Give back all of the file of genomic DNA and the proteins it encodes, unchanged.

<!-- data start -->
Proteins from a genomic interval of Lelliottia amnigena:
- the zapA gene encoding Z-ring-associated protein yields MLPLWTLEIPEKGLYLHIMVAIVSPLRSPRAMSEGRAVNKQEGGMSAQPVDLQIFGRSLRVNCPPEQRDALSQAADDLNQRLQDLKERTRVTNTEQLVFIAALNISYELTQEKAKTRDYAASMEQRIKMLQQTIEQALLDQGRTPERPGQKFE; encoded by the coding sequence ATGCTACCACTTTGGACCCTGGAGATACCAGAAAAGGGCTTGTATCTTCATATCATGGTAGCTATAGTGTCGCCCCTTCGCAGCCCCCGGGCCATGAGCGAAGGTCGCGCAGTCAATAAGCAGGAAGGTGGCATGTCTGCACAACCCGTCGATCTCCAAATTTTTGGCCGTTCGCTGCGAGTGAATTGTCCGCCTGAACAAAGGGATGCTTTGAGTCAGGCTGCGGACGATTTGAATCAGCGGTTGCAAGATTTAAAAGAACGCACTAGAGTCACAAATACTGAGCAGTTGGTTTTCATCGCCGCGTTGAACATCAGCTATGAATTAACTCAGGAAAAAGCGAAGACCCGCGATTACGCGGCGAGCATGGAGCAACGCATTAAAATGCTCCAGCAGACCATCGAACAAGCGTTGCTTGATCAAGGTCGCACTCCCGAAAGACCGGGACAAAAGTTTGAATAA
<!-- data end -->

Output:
Proteins from a genomic interval of Lelliottia amnigena:
- the zapA gene encoding Z-ring-associated protein yields MLPLWTLEIPEKGLYLHIMVAIVSPLRSPRAMSEGRAVNKQEGGMSAQPVDLQIFGRSLRVNCPPEQRDALSQAADDLNQRLQDLKERTRVTNTEQLVFIAALNISYELTQEKAKTRDYAASMEQRIKMLQQTIEQALLDQGRTPERPGQKFE; encoded by the coding sequence ATGCTACCACTTTGGACCCTGGAGATACCAGAAAAGGGCTTGTATCTTCATATCATGGTAGCTATAGTGTCGCCCCTTCGCAGCCCCCGGGCCATGAGCGAAGGTCGCGCAGTCAATAAGCAGGAAGGTGGCATGTCTGCACAACCCGTCGATCTCCAAATTTTTGGCCGTTCGCTGCGAGTGAATTGTCCGCCTGAACAAAGGGATGCTTTGAGTCAGGCTGCGGACGATTTGAATCAGCGGTTGCAAGATTTAAAAGAACGCACTAGAGTCACAAATACTGAGCAGTTGGTTTTCATCGCCGCGTTGAACATCAGCTATGAATTAACTCAGGAAAAAGCGAAGACCCGCGATTACGCGGCGAGCATGGAGCAACGCATTAAAATGCTCCAGCAGACCATCGAACAAGCGTTGCTTGATCAAGGTCGCACTCCCGAAAGACCGGGACAAAAGTTTGAATAA